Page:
On November 30th, we reviewed the updated plan by the NJTPA and Hudson County during the webinar. It was revealed that three mayors (Weehawken, West New York, and North Bergen) and a few Hudson County commissioners reversed course on the original plan we shared with you a year ago, ignoring the community’s interest in having safer streets for all.
This new plan has eliminated all safety measures to support bicycles on this major crash corridor AND now has dangerous angled parking throughout. While we’re disappointed that three Mayors and a few Commissioners are blocking progress, we recognize our large community disagrees, and will continue to press ahead.
Here are the official points from our parent organization, Hudson County Complete Streets sent back to Jose Siera, Director of Traffic and Transportation last week.
- Inappropriate use of federal funds. $19 million in federal funding should be used in equitable matters. A design with angle parking and little to no protection for vulnerable road users is not.
- The design will make the corridor less safe rather than more safe by introducing angled parking, which despite being NJDOT approved, has been shown to increase the risk of death and injury to pedestrians and cyclists.
- A complete street with multi-use cycle track design would provide safety for all types of active modes of transportation to thousands of people along this corridor of overburdened communities.
- With more than 700,000 residents, Hudson County is the most densely populated county in the most densely populated state in the nation. Studies show that bike lanes reduce traffic, improve travel times, and make the roads safer for everyone, including drivers. There are 600 miles of roadways maintained by Hudson County, yet less than 0.5 miles of these roads include bike lanes.
- The design increases congestion via the principle of induced demand. Adding parking will add cars, which will decrease safety by creating more opportunities for conflict.
- The design increases liabilities for motorists by forcing them to share the road with cyclists rather than separating the modes.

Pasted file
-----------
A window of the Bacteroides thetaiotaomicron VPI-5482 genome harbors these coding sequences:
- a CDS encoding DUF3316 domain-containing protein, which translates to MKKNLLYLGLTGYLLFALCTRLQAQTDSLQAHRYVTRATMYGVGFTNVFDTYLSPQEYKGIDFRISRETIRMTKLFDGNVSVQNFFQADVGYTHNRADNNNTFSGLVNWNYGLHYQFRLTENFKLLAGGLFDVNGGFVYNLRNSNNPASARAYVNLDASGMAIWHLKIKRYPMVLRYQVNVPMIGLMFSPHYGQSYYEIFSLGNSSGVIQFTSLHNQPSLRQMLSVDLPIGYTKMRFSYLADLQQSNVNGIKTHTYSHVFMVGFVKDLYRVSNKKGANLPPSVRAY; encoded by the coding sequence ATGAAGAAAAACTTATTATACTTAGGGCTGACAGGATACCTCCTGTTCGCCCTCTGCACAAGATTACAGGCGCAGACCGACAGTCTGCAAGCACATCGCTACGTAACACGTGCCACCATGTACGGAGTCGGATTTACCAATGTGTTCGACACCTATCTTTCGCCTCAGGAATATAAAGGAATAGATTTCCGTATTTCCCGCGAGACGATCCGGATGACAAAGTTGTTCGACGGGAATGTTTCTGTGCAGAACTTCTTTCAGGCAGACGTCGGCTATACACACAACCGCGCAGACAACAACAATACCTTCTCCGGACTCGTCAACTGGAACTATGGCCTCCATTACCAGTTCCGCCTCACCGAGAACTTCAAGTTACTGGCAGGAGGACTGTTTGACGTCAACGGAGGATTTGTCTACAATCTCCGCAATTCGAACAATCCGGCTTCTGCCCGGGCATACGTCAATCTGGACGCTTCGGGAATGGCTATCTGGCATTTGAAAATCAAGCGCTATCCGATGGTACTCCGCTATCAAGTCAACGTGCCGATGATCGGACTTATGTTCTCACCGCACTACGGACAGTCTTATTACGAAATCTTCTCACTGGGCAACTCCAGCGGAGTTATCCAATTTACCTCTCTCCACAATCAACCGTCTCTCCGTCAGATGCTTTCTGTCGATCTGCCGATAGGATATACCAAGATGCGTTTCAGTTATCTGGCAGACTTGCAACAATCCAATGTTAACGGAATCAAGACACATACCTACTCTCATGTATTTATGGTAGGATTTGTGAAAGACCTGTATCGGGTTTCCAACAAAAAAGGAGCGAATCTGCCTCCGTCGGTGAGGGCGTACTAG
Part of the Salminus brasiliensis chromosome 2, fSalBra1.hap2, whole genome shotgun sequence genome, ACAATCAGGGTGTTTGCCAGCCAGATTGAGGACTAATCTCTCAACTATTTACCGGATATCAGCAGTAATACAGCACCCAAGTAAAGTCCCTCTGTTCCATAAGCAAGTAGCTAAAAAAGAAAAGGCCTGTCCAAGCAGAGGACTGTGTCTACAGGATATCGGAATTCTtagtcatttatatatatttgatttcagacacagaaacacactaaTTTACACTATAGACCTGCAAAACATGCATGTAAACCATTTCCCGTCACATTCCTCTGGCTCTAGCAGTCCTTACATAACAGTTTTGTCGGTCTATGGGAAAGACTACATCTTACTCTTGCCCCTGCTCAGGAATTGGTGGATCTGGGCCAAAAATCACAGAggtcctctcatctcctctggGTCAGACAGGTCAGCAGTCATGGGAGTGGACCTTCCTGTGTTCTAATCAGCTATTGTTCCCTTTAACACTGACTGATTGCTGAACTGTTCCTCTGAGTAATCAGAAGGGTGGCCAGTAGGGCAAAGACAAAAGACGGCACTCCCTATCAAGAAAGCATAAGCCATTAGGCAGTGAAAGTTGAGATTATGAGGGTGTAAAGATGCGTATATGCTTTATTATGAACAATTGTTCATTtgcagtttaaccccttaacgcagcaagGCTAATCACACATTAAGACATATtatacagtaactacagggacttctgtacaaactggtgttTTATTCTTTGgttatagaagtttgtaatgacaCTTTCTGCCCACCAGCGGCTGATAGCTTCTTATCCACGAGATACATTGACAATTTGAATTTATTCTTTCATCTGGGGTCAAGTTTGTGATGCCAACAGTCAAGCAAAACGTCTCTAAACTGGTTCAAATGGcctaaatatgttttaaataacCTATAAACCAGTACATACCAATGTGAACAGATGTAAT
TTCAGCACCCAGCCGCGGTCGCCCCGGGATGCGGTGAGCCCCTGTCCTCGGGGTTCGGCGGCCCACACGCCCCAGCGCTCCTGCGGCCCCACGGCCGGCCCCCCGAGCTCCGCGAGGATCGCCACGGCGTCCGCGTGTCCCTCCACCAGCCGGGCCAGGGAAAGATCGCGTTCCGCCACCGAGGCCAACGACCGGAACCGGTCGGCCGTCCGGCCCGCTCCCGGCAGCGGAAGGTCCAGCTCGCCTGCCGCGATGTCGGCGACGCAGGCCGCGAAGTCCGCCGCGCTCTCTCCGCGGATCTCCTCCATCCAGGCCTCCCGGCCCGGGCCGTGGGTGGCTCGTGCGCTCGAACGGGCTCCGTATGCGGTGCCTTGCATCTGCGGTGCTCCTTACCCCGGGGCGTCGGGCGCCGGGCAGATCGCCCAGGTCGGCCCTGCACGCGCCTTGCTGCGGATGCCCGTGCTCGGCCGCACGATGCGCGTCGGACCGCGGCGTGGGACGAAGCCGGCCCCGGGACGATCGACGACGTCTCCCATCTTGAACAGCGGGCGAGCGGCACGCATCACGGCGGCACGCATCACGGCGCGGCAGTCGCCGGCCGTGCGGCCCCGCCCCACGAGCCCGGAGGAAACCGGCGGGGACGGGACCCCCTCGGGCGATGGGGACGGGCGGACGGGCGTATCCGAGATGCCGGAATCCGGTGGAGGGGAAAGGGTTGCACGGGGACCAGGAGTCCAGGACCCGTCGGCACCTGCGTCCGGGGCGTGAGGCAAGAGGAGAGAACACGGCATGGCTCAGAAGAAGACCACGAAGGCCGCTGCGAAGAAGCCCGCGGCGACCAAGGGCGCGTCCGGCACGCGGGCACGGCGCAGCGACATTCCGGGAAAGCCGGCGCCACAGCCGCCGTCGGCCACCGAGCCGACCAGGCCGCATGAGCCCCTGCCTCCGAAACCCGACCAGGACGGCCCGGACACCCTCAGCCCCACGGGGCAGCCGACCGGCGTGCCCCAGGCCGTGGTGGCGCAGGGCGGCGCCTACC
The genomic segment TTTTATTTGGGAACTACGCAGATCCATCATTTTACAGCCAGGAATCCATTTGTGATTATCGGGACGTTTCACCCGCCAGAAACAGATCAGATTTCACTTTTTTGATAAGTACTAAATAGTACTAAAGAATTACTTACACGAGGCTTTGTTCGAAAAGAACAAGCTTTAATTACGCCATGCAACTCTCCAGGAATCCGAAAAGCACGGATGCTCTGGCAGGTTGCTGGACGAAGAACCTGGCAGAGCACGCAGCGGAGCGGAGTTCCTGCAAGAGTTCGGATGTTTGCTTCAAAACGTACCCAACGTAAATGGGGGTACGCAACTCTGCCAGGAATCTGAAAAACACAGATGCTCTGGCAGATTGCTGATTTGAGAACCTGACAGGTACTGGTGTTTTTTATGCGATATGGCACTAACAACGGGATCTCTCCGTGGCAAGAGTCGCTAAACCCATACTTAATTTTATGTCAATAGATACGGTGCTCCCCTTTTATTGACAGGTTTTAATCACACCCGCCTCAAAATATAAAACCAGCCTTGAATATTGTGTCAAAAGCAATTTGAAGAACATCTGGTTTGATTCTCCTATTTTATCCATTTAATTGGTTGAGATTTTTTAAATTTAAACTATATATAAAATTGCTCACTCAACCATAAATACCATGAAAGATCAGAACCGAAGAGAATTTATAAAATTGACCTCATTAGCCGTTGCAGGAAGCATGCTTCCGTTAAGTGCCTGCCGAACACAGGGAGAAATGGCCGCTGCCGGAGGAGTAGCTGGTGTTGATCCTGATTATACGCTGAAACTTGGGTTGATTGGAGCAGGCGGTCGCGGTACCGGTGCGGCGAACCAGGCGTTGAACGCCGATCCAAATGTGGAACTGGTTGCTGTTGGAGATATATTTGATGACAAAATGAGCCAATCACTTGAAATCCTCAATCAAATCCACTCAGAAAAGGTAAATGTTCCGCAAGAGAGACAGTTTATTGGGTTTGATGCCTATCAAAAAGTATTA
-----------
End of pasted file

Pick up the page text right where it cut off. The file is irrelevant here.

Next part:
- A frequent refrain of the USDOT is “roads are for all users.” This corridor is being designed for parked cars, not all road users.
- Cycling traffic has increased 50% since the pandemic and bike sales are up 121%. At least 30% of Hudson County residents do not own a personal motor vehicle.
- New Jersey passed a law, which went into effect March 1, 2022, which states that cars must give at least 4 feet of clearance to cyclists on unprotected roads. This increases the need for separated and protected lanes.
- New Jersey traffic fatalities were up nearly 20% from 2020 to 2021 (2020 was already more deadly than 2019). Pedestrians made up 31% and cyclists made up 3.2% of those deaths.
- In Hudson County, more than 50% of traffic deaths in 2021 were pedestrians and cyclists (16 total). One of these deaths occurred within the JFK Boulevard East Corridor improvement area.
- The county has failed to meet USDOT guidelines with regard to community involvement on this corridor. The majority of communities served by this corridor are overburdened communities with a high proportion of minority residents and residents with limited English proficiency.
- There have been no surveys, in-person community meetings, charettes, focus groups, or any other kind of community outreach. Neither the Dec 2021 nor the Dec 2022 public meetings included a Spanish language option.
- The design fails to respect or comply with the county’s Complete Streets resolution.
- The design fails to address the county’s needs for a north-south protected lane for people on bicycles, ebikes, scooters and other mobility devices.
This is the last public opportunity for us to get this right as a community; please reach out to the following individuals who are responsible for correcting this issue: